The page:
They say that moving homes can be one of the most stressful experiences you will ever go through in your life – but moving can not only cause stress for the body and mind, it can also place huge strains on your bank balance (and this is after you’ve purchased your new home).

In this article, I will cover nine steps to ensure that the financial burdens of moving are lessened and your bank account can breathe a sigh of relief.

1. Be Ruthless

Sorting through all of the knick-knacks, curios and just plain junk that you have accumulated over the years is a good place to start. This process should ideally be started as early as possible – you’ll be surprised by how much stuff you actually own.

A lot of removal companies calculate their jobs by assessing the volume of what needs to be moved. Hauling unnecessary items is just that, unnecessary.

If you have some items that are complete and in good working order and you no longer require them you could always sell them and make a little extra on the side.

2. Shop Around

Compare quotes from removal services – you don’t necessarily need to book the first service you come across.

You must, however, ensure that when you’re comparing quotes you outline all of the requirements you’ll be needing from them. This ensures that you’re receiving like-for-like quotes on all of the companies you’re interested in using.

3. Get in Early

Once you have compared and contrasted each quote from the removal companies, the next step is booking it. The later you leave it, the more likely they are to charge you more.

Once you have booked the company, you know exactly how much it will cost and you are then able to factor this into your budgeting.

4. Be Aware of the Time Frame

When you are choosing a moving date, you must bear in mind that during public holidays and weekends the roads will be busier than they would be on a Wednesday morning for example. Not only are this but the prices are likely to be higher for holidays and weekends.

5. Survey the Space

This little tip could turn out to be very healthy on your purse strings in the long run. Hiring a chartered surveyor can save you a bundle of repair costs later down the line.

If the survey reveals any significant problems, then you won’t be the one standing there with the hot potato and a large sum of cash to fork out.

Additionally, your survey report may allow you to negotiate on the purchase price of the property, or for the remedial work to be completed before you move in.

6. Unleash the Inner Chef

Most will be tempted to throw out all the freezer food before moving, but there really isn’t any need to literally throw money away. Take a list of everything you still have left in the freezer and be creative by drawing up a meal plan in the days and weeks leading up to your move.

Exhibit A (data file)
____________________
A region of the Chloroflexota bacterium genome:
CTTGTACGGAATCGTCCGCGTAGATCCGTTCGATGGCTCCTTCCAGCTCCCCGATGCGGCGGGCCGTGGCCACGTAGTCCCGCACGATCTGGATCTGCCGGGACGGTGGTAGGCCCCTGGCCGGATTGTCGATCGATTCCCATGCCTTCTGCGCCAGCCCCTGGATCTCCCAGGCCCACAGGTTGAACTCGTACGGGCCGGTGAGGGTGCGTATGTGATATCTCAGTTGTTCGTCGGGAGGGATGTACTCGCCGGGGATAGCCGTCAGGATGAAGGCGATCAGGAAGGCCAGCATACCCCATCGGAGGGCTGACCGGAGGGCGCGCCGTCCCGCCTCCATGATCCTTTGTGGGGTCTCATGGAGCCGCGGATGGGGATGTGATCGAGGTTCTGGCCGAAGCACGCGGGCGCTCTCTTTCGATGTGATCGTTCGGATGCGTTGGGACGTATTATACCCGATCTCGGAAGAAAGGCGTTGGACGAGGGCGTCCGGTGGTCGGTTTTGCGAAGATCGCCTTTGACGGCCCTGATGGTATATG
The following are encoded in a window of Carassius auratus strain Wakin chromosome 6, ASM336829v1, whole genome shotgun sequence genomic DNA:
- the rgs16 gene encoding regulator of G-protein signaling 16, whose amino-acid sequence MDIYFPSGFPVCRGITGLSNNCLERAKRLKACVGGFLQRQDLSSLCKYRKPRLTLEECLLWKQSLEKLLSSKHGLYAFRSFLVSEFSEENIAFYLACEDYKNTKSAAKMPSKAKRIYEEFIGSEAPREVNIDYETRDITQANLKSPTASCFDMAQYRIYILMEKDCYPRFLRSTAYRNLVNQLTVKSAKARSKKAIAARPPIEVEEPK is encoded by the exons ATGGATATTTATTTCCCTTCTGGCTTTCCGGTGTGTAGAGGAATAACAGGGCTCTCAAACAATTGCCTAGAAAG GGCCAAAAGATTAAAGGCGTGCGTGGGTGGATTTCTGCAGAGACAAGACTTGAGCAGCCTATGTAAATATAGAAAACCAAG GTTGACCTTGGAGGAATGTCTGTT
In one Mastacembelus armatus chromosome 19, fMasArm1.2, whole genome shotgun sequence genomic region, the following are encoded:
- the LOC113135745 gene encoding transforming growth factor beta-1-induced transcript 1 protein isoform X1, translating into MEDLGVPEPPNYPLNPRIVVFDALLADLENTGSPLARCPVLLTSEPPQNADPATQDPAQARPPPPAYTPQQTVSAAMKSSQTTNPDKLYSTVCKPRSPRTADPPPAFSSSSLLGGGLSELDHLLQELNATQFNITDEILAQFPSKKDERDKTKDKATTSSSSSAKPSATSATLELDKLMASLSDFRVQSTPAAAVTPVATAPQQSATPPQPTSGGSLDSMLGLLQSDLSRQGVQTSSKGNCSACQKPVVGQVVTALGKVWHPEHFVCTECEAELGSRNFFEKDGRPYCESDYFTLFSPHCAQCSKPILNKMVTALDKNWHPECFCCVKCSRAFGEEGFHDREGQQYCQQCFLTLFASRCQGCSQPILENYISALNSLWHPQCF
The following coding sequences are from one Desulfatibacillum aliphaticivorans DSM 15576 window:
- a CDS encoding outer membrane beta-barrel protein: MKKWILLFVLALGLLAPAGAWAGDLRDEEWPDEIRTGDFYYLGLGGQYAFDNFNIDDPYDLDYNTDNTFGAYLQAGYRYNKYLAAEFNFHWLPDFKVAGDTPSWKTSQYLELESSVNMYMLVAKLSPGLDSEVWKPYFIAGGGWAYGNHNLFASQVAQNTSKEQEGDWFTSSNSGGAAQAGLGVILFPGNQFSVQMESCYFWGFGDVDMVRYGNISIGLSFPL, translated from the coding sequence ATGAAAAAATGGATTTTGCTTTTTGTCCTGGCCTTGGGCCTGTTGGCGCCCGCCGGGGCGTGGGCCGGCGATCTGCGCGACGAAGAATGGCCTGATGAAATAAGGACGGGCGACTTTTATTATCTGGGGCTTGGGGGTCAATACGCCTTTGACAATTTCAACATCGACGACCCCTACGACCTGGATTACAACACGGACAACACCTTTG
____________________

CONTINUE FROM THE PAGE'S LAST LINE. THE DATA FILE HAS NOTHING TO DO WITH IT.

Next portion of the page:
It makes sense, after all you did purchase all this food for a reason?

7. Thrifty Packing

Professional packaging companies can cost an absolute fortune, especially if you have underestimated the volume and have to keep going back for more. But instead of this, take a trip to the super market. They recycle thousands of tonnes of cardboard each year, so why not cut out the middle man and ask for them yourself.

In addition to this, try packing up your belongings with things that you already own. Wrap ornaments in towels and bedding. They’re all heading to the same place anyway.

8. Review Your Utility Options

Staying loyal to your current utility provider may actually mean that you’re no longer getting the most for your money. Shopping around for a better deal can save you more money in the long run, despite the hassle it may appear to be.

Keep in mind though that you may be applicable for an exit fee, depending on how long your contract has left to run. However if you’re planning on moving your contract to your new home, you would probably be required to pay admin fees anyway.

9. The Golden Rule

The most overlooked aspect of relocating is the budget.

Before doing anything else you must set up a budget. Most people overlook this aspect as a drain on their time, especially since there are more important things afoot.

However, not preparing a budget will, more often than not, cost you more in the long run. It’s the small things that add up; a new vacuum, a new set of pots and pans or simply just re-stocking the new fridge.

About the Author:
Karen James is a Financial Content Executive at and a passionate blogger who enjoys walks with her chocolate lab Coco.